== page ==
Abdominal entry can be the most challenging step of a laparoscopic procedure. More than half of all laparoscopic complications occur during abdominal entry.1 Serious injury to bowel2 or blood vessels2,3 occur during insertion of the Veress needle or trocar, and unrecognized injuries can have catastrophic morbidity and mortality.4,5 Among patients who have had previous abdominal surgery, 25–50% experience development of adhesions between the abdominal wall and viscera.6–8 Adhesions to the abdominal wall bring bowel and blood vessels in close proximity to sites of laparoscopic entry.
Strategies to prevent injury during initial trocar insertion include alternative sites of entry such as Palmer's point, open laparoscopy, entry under direct visualization, and direct entry with mini-instruments. However, no one entry technique or instrumentation has reduced injuries according to a recent Cochran review.9 Consequently, development of a noninvasive, reliable test to detect adhesions may help surgeons anticipate difficult abdominal entries.
Ultrasonography has been used for many diagnostic and therapeutic indications in medicine. Previous investigators have described a useful ultrasound finding called the visceral slide, which is the presence of intra-abdominal viscera sliding in relation to the abdominal wall.10,11 The absence of this finding is associated with adhesions of viscera to the abdominal wall.12 We conducted a study to determine the accuracy of an office-based ultrasound test to detect obliterating periumbilical adhesions compared with two previously validated tests13 performed in the operating room. We believe that earlier detection of adhesions can enhance preoperative surgical planning, better-assess surgical risks, and improve patient safety.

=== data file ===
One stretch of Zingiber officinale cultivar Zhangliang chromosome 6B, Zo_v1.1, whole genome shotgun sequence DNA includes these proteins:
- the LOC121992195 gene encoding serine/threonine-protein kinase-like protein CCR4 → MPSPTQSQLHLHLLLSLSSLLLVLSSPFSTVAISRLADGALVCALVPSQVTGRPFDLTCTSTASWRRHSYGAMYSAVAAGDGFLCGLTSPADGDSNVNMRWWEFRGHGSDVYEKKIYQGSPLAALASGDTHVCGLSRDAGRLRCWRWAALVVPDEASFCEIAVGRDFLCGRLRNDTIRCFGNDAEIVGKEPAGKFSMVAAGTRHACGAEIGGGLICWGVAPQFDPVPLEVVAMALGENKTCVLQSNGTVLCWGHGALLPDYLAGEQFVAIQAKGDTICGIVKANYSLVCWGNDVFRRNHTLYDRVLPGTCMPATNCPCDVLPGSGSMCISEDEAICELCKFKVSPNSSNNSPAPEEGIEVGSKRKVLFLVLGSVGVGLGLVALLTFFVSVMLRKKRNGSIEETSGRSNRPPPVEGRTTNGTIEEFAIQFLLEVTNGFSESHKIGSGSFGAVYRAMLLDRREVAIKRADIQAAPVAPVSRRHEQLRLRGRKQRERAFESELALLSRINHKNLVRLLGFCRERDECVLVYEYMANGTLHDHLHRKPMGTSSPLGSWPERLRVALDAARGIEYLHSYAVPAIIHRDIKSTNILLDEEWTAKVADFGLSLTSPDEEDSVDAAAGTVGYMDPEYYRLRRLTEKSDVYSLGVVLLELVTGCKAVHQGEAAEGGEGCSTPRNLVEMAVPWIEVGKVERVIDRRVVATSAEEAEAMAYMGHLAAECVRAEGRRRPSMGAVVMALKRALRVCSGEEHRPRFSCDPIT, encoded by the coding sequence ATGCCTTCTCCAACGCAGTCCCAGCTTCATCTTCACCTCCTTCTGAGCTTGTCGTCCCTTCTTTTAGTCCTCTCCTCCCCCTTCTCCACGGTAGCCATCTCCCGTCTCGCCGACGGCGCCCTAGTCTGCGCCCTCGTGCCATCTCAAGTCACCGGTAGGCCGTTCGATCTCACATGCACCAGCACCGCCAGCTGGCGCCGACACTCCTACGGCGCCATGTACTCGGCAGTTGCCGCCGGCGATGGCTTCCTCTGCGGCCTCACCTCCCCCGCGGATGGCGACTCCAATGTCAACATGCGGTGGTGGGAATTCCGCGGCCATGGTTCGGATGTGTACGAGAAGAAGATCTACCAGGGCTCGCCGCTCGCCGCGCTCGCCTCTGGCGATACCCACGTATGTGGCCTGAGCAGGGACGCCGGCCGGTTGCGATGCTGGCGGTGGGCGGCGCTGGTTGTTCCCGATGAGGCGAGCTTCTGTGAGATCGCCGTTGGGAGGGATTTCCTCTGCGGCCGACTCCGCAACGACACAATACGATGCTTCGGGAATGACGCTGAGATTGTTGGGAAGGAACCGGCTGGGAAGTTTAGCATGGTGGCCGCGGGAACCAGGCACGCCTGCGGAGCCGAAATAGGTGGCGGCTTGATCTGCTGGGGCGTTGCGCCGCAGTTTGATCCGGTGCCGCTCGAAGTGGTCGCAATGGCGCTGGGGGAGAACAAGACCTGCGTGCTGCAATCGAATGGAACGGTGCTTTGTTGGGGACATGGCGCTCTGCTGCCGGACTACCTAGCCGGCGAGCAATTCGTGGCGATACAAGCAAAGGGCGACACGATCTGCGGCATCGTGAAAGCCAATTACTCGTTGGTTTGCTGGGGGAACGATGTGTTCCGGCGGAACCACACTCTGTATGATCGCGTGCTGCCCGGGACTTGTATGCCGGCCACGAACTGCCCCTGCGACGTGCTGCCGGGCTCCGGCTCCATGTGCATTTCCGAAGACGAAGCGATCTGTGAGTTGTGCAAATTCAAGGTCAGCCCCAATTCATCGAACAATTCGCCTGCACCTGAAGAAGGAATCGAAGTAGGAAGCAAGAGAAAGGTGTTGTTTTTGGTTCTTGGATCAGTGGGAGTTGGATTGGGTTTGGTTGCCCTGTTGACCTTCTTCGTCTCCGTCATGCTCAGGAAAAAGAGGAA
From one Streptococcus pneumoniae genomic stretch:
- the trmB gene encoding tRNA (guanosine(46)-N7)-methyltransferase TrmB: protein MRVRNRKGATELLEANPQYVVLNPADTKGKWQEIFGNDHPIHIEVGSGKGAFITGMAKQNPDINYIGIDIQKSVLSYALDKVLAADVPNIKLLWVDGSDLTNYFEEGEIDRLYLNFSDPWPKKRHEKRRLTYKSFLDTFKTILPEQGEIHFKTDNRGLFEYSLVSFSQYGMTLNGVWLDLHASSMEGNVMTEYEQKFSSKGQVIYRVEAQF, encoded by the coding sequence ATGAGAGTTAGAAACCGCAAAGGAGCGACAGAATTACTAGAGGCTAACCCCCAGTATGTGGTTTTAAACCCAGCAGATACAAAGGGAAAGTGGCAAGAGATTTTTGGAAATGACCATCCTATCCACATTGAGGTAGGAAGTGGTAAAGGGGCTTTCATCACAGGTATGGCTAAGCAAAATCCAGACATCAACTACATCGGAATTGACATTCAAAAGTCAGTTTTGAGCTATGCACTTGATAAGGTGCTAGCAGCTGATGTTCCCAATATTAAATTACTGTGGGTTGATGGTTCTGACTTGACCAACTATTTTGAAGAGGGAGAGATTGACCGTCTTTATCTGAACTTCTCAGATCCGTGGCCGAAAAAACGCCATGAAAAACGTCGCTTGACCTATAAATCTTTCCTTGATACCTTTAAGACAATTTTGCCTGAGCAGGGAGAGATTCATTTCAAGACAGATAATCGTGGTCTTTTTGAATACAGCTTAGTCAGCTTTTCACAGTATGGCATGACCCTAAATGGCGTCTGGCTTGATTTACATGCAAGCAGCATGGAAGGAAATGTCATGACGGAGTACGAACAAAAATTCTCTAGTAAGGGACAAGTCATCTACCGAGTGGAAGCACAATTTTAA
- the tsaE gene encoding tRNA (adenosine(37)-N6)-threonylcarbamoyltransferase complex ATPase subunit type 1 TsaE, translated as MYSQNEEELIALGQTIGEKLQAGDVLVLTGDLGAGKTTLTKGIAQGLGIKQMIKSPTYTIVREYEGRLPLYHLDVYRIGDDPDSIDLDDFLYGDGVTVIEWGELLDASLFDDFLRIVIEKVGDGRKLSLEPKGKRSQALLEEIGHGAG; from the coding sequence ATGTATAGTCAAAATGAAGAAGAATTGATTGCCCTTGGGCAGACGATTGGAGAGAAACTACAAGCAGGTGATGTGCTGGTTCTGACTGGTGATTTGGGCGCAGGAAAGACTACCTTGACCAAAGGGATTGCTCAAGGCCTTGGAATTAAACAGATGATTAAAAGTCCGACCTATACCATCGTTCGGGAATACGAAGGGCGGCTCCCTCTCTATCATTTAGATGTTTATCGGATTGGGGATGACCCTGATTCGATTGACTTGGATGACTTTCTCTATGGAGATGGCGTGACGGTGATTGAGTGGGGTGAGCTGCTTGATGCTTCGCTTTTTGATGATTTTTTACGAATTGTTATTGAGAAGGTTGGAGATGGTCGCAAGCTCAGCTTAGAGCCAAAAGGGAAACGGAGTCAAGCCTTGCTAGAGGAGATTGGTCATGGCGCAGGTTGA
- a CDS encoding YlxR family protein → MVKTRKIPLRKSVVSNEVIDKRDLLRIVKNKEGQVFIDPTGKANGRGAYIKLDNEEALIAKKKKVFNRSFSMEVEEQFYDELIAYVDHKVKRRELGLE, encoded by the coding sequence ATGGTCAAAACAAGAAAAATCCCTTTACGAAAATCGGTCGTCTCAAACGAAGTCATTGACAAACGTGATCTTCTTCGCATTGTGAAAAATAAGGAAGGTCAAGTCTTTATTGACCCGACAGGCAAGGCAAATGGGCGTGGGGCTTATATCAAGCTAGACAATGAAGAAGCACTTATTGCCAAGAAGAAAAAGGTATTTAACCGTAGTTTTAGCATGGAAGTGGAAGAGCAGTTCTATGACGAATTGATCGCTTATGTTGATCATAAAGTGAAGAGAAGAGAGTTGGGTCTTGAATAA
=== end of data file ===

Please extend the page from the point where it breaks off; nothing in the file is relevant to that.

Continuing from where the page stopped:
MATERIALS AND METHODS
Female patients attending the Atlanta Center for Minimally Invasive Surgery and Reproductive Medicine between July 2012 and August 2013 were considered for enrollment in the study. Inclusion criteria were age older than 21 years, planned laparoscopic gynecologic surgery for benign disease, and the ability to understand the study and consent. Exclusion criteria were age younger than 21 years, uterine size more than 20 weeks of gestation (fundus of the uterus higher than the umbilicus), and no history of abdominal or pelvic surgery. Participants were prospectively enrolled during their preoperative visits during the times the investigators or study associates were available. The study was approved by the Institutional Review Board at Northside Hospital (Atlanta, Georgia).
We obtained basic demographic information such as age, race, body mass index (calculated as weight (kg)/[height (m)]2), gravidity, parity, medical history, and surgical history through interview and from medical records of the participants. Participants agreed to undergo three screening tests before laparoscopic surgery: (1) office visceral slide test; (2) preoperative examination with visceral slide test13; and (3) periumbilical ultrasound-guided saline infusion test13 to predict the presence of obliterating periumbilical adhesions. Two surgeons (E.C.D. and C.H.N.) performed each of the three ultrasound tests together, independently formulated a result, discussed their results, and ultimately agreed on one result. If there was a discrepancy, the response of the senior surgeon (C.H.N.) was recorded. Results were concurrent in 79 of 82 cases (96%). The same two surgeons then performed the laparoscopic surgery. The primary outcome was the presence of obliterating periumbilical adhesions. We defined obliterating periumbilical adhesions in accordance with the operative laparoscopy group as cohesive, apron-like, thick tissue including intra-abdominal organs such as small bowel that would prevent safe laparoscopic entry at the umbilicus.14 Secondary outcomes included the presence of any adhesions in the abdomen and pelvis, adverse events during laparoscopic entry, and perioperative complications.